After self-publishing my story collection in 2013, I learned pretty quickly that the readership I had spent 20 years building had pretty much all wandered away when I stopped writing. To be fair, I sold more than a few copies of the book - more than 100 altogether, which by self-publishing standards makes it something of a success. Short story collections do not sell as well as novels. That's a fact. And I didn't have much promotional machinery behind it - despite getting some fabulous reviews from some top reviewers on Goggle and some pretty awesome readers and writers on Goodreads.
What short stories are good for is getting your name out into the marketplace - into publications that other writers are trying to break into and that some people actually read for pleasure. Publishing the traditional way - in other words by sending your stories out to editors in the hope that they will like it enough to pay you to run your story - is the best way to build your credibility in a hurry. You can write the stories over weeks and months instead of years...and then the publishers get the stories in front of awards voters and best of the year editors and critics.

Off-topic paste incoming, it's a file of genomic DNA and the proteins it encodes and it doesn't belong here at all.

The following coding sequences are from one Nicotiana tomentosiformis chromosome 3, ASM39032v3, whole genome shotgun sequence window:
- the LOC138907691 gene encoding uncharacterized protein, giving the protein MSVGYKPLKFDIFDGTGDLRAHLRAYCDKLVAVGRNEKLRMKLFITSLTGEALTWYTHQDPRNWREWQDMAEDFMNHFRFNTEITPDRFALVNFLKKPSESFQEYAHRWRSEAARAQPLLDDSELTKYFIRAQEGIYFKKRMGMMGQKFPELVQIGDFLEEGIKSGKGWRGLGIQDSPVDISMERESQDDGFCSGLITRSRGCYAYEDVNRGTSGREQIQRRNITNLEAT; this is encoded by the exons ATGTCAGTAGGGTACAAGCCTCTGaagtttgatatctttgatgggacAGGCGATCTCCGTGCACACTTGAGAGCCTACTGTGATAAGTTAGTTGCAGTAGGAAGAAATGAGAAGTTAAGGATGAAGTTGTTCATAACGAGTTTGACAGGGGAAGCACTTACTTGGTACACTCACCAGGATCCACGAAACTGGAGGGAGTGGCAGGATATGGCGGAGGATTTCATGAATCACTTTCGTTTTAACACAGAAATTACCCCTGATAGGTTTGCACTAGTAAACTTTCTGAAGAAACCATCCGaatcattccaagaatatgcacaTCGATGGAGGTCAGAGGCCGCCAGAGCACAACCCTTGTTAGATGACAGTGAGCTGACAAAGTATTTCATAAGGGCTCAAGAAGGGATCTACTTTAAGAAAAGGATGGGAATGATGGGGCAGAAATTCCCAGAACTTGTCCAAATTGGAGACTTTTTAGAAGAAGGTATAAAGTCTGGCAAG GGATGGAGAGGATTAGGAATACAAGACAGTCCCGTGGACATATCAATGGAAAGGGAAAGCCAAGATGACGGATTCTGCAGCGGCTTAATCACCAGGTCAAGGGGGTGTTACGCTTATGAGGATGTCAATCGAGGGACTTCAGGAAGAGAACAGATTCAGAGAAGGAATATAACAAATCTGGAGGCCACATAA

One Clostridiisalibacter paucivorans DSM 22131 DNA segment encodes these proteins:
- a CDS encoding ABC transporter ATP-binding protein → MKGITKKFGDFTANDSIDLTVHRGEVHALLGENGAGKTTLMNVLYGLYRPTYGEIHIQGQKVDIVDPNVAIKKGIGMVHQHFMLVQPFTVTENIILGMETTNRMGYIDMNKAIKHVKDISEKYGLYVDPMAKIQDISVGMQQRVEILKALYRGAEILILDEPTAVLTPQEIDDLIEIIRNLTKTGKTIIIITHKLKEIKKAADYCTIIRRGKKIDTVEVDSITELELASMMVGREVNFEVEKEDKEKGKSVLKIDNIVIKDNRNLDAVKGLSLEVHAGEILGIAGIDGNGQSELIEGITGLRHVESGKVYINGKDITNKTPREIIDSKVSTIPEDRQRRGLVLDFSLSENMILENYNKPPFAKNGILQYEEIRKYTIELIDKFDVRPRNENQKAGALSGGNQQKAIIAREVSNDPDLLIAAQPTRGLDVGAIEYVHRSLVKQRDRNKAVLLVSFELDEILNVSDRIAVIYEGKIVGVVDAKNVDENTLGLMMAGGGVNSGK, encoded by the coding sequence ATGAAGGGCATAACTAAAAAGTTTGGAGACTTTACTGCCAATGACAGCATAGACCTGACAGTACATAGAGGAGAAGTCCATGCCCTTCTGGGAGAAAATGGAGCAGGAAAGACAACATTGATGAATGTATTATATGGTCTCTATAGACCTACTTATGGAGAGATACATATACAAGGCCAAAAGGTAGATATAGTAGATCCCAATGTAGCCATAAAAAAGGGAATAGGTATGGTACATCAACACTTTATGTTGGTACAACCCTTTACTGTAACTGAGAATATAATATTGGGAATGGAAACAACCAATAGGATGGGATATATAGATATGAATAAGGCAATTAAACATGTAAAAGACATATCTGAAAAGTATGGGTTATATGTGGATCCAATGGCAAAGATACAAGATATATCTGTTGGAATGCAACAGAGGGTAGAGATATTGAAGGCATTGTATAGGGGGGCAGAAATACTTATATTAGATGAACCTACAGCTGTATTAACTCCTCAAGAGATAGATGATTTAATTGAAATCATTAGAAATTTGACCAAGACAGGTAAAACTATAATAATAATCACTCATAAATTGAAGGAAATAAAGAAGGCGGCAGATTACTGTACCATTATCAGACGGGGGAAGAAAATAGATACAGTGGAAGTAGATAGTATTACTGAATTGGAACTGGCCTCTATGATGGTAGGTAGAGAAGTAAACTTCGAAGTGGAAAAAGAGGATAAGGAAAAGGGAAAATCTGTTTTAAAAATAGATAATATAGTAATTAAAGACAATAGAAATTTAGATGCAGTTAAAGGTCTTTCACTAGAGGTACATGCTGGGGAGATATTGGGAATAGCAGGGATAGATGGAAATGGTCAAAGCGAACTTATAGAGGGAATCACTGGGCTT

It is however, a tough marketplace out there. A publication that's too easy to get into is probably not worth getting into.
I started off 2015 with an inventory of half a dozen stories that has grown to twice that in the intervening months. I sold a rewrite of an older stories to start the year. Then March saw the publication of the Exile Book of New Canadian Noir - to whom I sold a story in summer 2014. And now, the Canadian e-magazine Black Treacle has just published my story "The Ones Your Mother Gives You."
I hope people like them as much as my older fans liked my stories like "Fourth Person Singular" "Memory Games." Because it's definitely a new marketplace, with new preoccupations and sets of rules. Writing horror can be especially tricky - because so many of the things that tend to horrify us do so by offending our sensibilities. When you offend people these days, they are often quite vocal about it. And they are easily offended. Words like rape and madness can be triggers that will set people off before they've even considered the context or the message of the story.
Here are the stories that have appeared so far this year and where to find them:
"The Children of Bonetown" 9 Tales Told in the Dark #4
"Nunavut Thunderfuck" The Exile Book of New Canadian Noir
"The Ones Your Mother Gives You" Black Treacle #9
Thanks for any of them that you take the time to check out.